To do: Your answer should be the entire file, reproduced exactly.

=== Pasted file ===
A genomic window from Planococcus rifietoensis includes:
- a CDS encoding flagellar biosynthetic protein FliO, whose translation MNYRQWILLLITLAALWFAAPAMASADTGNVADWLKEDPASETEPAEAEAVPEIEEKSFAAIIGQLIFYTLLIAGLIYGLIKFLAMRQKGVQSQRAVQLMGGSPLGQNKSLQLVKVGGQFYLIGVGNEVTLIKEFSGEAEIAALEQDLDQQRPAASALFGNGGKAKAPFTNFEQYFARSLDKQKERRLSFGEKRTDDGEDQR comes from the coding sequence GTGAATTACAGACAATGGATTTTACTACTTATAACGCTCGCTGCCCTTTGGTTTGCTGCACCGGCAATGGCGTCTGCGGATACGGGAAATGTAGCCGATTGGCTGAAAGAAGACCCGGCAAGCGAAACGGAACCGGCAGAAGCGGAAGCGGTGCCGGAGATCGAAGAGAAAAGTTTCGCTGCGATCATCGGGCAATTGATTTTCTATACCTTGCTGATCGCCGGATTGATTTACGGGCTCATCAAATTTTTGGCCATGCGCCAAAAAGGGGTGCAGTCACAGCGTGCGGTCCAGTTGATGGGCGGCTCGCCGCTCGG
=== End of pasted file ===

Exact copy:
A genomic window from Planococcus rifietoensis includes:
- a CDS encoding flagellar biosynthetic protein FliO, whose translation MNYRQWILLLITLAALWFAAPAMASADTGNVADWLKEDPASETEPAEAEAVPEIEEKSFAAIIGQLIFYTLLIAGLIYGLIKFLAMRQKGVQSQRAVQLMGGSPLGQNKSLQLVKVGGQFYLIGVGNEVTLIKEFSGEAEIAALEQDLDQQRPAASALFGNGGKAKAPFTNFEQYFARSLDKQKERRLSFGEKRTDDGEDQR comes from the coding sequence GTGAATTACAGACAATGGATTTTACTACTTATAACGCTCGCTGCCCTTTGGTTTGCTGCACCGGCAATGGCGTCTGCGGATACGGGAAATGTAGCCGATTGGCTGAAAGAAGACCCGGCAAGCGAAACGGAACCGGCAGAAGCGGAAGCGGTGCCGGAGATCGAAGAGAAAAGTTTCGCTGCGATCATCGGGCAATTGATTTTCTATACCTTGCTGATCGCCGGATTGATTTACGGGCTCATCAAATTTTTGGCCATGCGCCAAAAAGGGGTGCAGTCACAGCGTGCGGTCCAGTTGATGGGCGGCTCGCCGCTCGG